So, stay tuned!  We will start a blog before long and I will also post here about it all. The collection name will probably be The Rabbit and the Rainbow. (Lee is the rabbit, and guess what? I am the Rainbow!)

The Quilt as a Canvas and designing a Kimono top

Progress continues on Descending. I needed more stitch - the piece didn't, but I did! Purely instinctive. I've a bit more to do as you can see, but then I will start the painting of it all.

Moving on from The Life Story quilts, I think my collection of new pieces will be The Quilt as a Canvas. If you cast your mind back a year or so ago, you may remember that this was a title I gave to a proposed exhibition I wanted to do with others but at the time I couldn't get a gallery interested, and other things in life also took over. Time to start again.

Having gone on a course to learn the basics of making a pattern block for clothes, I've been buying some equipment. First of all this book:

It explains the process and is jammed full of blocks you can draft for yourself. Once you've got a grasp of what you're doing, then the instructions are quite straight forward.  However, if I'd have seen this book before my pattern cutting course, I wouldn't have bought it because it looks so complicated!!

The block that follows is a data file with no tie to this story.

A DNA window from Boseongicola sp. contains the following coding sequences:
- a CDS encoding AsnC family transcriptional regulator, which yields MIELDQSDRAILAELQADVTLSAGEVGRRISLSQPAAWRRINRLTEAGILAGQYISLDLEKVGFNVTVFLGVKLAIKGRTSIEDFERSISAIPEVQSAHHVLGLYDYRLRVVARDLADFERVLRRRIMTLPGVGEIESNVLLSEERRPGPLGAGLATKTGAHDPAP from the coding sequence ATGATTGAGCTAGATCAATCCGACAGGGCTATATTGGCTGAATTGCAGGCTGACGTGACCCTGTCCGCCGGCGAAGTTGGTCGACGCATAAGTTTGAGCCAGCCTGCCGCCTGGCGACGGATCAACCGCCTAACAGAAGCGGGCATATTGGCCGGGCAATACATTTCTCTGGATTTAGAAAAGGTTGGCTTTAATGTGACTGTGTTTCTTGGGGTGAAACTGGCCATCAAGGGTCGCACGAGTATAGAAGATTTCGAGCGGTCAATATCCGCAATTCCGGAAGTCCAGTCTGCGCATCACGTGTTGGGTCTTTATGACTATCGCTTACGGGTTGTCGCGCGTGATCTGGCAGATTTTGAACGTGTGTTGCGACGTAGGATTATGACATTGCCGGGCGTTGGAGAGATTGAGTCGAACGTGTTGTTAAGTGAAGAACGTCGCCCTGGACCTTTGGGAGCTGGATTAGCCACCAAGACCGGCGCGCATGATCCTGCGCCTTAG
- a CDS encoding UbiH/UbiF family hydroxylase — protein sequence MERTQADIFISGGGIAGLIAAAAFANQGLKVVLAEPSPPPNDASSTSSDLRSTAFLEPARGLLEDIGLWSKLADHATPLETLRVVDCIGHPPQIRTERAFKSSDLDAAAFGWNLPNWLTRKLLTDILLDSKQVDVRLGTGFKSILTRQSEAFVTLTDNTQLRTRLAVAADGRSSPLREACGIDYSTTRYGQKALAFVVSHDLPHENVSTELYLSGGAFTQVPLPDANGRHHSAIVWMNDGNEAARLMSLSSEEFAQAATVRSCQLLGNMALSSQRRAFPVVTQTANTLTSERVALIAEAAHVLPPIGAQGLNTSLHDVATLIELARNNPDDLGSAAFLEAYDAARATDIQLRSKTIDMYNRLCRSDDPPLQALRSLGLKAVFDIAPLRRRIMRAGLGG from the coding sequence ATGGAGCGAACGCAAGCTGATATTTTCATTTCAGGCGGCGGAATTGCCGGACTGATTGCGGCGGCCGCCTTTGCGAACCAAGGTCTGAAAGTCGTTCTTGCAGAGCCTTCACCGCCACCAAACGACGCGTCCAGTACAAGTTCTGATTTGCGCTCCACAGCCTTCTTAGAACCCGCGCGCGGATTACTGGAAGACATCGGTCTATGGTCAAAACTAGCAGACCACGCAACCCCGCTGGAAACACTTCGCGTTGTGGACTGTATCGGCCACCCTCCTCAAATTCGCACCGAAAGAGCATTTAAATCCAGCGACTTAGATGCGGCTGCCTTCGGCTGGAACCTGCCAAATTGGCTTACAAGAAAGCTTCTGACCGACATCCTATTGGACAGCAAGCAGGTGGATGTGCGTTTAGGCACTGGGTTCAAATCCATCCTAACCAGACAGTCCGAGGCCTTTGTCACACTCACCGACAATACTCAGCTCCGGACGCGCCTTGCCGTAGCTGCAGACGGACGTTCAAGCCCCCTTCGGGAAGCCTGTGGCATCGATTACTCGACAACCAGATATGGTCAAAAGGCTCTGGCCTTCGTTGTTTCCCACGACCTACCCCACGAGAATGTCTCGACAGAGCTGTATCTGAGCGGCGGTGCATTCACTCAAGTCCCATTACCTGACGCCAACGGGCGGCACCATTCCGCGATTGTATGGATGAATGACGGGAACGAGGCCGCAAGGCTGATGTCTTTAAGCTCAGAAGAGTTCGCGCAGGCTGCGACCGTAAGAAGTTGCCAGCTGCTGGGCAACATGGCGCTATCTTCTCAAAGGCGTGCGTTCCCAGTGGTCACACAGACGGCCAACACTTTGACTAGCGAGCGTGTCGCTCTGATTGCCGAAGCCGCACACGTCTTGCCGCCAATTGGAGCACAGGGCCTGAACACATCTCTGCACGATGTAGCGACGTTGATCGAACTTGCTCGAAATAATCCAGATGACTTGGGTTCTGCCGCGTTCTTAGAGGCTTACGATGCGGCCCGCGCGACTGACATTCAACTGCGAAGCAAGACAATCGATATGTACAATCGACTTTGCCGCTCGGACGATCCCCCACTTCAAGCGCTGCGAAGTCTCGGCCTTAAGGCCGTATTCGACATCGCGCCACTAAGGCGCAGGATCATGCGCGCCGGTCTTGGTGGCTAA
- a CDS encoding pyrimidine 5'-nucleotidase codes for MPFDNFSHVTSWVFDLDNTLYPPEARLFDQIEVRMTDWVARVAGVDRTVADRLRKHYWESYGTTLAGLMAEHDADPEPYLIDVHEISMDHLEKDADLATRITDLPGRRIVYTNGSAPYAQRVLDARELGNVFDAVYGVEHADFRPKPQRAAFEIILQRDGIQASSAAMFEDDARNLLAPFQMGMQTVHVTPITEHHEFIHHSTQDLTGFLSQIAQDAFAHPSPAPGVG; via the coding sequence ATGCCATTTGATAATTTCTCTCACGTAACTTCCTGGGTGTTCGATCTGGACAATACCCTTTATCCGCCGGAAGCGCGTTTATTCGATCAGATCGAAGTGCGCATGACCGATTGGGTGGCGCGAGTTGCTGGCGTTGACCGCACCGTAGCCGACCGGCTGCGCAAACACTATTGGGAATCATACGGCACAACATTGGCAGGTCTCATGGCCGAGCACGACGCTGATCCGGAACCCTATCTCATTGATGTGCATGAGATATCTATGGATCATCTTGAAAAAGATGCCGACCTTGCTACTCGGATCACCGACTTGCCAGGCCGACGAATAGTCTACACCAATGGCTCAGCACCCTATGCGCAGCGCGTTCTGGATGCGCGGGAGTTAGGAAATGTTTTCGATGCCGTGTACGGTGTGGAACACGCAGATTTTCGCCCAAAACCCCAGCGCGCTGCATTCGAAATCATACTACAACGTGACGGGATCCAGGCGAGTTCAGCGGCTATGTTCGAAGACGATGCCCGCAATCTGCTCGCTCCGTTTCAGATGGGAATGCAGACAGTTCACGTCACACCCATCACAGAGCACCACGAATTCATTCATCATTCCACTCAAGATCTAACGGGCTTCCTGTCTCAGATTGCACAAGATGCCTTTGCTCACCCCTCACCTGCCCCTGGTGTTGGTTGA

Here's the drafted pattern pieces, and the beginnings of the toile. Something this loose doesn't really need a fitting, but I think I will alter the neck line and make it a bit longer.

If you go to the trouble of drafting yourself a pattern, you deserve a treat of some really nice fabric - it's what I'm telling myself to justify a bit of hand printed silk from Beckford Mill

I'll post again with the finished photo! (She says hopefully)

A start with pastels

An introduction to pastels - Leamington Spa Art Gallery and Museum £18 for 3.5 hours

Definitely recommend this one - a gentle start to a new medium. All materials provided for the price plus tea and coffee. One teacher and one helper so lots of attention!

How lovely to able to wander down to the local art gallery and spend a couple of hours pootling around learning new artistic things. Do check out your own nearby gallery and see if they have any courses you can join in. Today's course was very gentle and a nice introduction to pastels - I have used oils before but not really the chalky ones.

I'd be lying if I said I came away with an amazing piece of work ready to hang!! It wasn't the point. I spent a little while just playing with the pastels and papers provided and started with oil pastels and drew from life - a collection of fruit and veg, bottles, teapots etc.

Rather bright blue paper but it made a good contrast to the reds, oranges and greens. Part of the pastel thing is that you choose a colour paper as a ground - it could be mid tone, dark or lights and you can base your colours around that. I tried white paper with the chalk pastels and should have gone for a colour as it would have made life easier and been more dramatic.